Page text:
Meanwhile the roofs of the villas and churches fell in, the walls decayed, the gardens were overgrown. Augusta—the proud and stately Augusta—was reduced to a wall enclosing a heap of ruins with a few savages huddled together in hovels by the riverside.

For the East Saxon had overrun Essex, the Jute covered Kent and Surrey, the South Saxon held Sussex, the West Saxon held Wessex. All around—on every side—London was surrounded by the Conqueror of the Land. Why, then, did they not take London? Because London was deserted; there was nothing to take: London was silent. No ships going up or down the river reminded the Saxon of the City. It lay amid its marshes and its moors, the old roads choked and overgrown; it was forgotten; it was what the Saxons had already made of Canterbury and Anderida, a 'Waste Chester,' that is, a desolated stronghold.

Augusta was forgotten.

This is the story that we learn from the actual site of London—its position among marshes, the conditions under which alone the people could be maintained.

How long did this oblivion continue? No one knows when it began or when it ended. As I read the story of the past, I find a day towards the close of the sixth century when there appeared within sight of the deserted walls a company of East Saxons. They were hunting: they were armed with spears: they followed the chase through the great forest afterwards called the Middlesex Forest, Epping Forest, Hainault Forest, and across the marshes of the river Lea, full of sedge and reed and treacherous quagmires. And they saw before them the gray walls of a great city of which they had never heard.

They advanced cautiously: they found themselves on a firm road, the Vicinal Way, covered with grass: they expected the sight of an enemy on the wall: none appeared. The gates were closed, the timbers were rotten and fell down at a touch: the men broke through and found themselves among the streets of a city all in ruins. They ran about—shouting—no one appeared: the City was deserted.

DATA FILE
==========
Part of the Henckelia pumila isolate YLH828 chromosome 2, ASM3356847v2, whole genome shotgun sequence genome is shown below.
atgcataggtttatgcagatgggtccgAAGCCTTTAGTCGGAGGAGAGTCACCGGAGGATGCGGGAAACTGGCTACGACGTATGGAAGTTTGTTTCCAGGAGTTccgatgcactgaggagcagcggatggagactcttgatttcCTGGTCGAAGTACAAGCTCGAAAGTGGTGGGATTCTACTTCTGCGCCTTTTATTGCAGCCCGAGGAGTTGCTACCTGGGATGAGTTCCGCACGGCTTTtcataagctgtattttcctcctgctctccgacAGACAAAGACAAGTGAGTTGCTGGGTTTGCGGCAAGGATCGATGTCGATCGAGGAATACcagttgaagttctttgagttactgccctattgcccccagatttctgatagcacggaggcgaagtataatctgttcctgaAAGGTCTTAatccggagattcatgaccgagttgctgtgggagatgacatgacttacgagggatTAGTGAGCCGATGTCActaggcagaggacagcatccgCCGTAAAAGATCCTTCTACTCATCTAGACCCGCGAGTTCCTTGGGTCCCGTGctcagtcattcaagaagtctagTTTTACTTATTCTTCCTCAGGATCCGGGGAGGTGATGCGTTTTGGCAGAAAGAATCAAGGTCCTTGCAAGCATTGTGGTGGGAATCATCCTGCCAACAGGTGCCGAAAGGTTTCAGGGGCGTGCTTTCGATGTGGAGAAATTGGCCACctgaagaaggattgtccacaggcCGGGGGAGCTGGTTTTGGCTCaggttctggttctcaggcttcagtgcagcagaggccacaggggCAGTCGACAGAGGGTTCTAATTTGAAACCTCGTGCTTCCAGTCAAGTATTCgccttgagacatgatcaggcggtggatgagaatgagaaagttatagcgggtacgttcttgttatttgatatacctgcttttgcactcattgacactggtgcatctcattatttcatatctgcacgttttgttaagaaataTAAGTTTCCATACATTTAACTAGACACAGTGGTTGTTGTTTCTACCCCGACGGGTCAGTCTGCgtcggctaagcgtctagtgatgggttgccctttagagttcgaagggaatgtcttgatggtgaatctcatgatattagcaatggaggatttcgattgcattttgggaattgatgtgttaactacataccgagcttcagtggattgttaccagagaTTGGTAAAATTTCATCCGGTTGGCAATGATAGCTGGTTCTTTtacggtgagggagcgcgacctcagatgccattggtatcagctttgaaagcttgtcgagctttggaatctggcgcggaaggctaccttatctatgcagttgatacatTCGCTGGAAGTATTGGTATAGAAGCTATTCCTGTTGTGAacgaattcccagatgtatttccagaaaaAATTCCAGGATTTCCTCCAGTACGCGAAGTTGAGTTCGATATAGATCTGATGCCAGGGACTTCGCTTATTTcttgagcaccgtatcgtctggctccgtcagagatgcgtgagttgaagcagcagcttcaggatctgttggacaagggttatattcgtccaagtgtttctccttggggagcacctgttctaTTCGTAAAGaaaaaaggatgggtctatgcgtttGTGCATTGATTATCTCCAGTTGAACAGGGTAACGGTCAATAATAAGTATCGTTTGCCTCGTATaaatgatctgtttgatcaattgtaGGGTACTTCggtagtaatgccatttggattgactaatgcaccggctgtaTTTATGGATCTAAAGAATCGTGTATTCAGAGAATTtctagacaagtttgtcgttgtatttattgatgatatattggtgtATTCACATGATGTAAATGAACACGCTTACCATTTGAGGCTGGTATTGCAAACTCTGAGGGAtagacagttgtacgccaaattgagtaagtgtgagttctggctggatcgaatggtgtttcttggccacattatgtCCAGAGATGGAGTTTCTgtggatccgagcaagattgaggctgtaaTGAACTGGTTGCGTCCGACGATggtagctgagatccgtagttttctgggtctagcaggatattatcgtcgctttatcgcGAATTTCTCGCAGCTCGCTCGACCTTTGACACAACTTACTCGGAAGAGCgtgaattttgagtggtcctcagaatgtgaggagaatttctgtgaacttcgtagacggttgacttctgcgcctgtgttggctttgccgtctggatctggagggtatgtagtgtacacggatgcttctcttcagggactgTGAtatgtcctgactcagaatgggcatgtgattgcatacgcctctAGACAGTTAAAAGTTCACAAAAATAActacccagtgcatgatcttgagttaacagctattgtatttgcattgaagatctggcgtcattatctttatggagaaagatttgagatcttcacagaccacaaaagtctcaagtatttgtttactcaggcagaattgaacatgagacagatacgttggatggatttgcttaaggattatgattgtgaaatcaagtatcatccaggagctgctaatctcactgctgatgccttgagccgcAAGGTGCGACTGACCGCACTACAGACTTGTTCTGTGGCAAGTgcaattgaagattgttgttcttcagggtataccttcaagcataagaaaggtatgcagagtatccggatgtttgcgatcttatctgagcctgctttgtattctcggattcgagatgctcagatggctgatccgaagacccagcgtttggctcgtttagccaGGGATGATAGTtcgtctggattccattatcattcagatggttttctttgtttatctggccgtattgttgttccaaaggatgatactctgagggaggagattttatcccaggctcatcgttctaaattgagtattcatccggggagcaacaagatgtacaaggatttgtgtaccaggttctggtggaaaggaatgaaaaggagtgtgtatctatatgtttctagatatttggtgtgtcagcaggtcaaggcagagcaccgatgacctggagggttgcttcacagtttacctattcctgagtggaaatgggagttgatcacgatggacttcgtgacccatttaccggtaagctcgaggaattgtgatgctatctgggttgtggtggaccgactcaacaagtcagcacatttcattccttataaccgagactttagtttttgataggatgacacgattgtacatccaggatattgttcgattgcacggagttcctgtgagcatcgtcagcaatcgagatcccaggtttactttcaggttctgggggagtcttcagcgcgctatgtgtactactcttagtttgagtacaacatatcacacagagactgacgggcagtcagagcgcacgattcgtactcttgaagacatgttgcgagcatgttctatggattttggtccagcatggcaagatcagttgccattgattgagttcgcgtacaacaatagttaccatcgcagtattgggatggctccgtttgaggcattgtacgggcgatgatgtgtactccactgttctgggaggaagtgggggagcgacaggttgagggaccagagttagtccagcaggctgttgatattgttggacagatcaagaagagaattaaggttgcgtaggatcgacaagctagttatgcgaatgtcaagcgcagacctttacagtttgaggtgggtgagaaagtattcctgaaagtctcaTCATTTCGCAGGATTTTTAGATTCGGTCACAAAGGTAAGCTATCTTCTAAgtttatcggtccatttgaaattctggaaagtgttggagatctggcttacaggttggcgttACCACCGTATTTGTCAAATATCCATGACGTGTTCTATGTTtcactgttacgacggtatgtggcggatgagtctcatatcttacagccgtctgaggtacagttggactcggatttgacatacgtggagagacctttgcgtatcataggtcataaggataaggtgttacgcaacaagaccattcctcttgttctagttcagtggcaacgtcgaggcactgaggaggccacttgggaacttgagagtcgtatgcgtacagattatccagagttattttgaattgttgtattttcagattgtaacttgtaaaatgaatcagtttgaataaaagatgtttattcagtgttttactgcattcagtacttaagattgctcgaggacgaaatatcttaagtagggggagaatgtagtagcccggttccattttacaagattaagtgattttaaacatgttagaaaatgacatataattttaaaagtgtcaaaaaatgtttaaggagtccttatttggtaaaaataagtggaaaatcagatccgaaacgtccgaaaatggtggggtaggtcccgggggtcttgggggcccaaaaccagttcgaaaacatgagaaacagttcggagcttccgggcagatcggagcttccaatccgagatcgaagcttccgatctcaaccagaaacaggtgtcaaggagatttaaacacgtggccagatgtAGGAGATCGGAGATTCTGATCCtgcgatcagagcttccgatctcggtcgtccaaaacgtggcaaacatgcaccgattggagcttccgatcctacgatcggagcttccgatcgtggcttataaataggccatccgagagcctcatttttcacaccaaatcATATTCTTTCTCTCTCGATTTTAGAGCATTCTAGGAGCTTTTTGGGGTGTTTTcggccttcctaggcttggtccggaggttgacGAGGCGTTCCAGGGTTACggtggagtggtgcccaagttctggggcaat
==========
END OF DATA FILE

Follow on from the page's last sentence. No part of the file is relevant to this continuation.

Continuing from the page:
They went away and told what they had found.

But Augusta had perished. When the City appears again it is under its more ancient name—it is again London.


A hundred and fifty years passed away between the landing of the East Saxons and their recorded occupation of the City. This long period made a great difference in the fierce savage who followed the standard of the White Horse and landed on the coast of Essex. He became more peaceful: he settled down contentedly to periods of tranquillity. Certain arts he acquired, and he learned to live in towns: as yet he was not a Christian. This means that the influence of Rome with its religion, its learning and its arts had not yet touched him.

But he had begun to live in towns; and he lived in London.

Perhaps the first of the new settlers were the foreign merchants returning, as soon as more settled times allowed, with their cargoes. London has always been a place of trade. But for trade no one would have settled in it. Therefore, either the men of Essex invited the foreign merchants to return; or the foreign merchants returned and invited the men of Essex to come into the City and to bring with them what they had to exchange.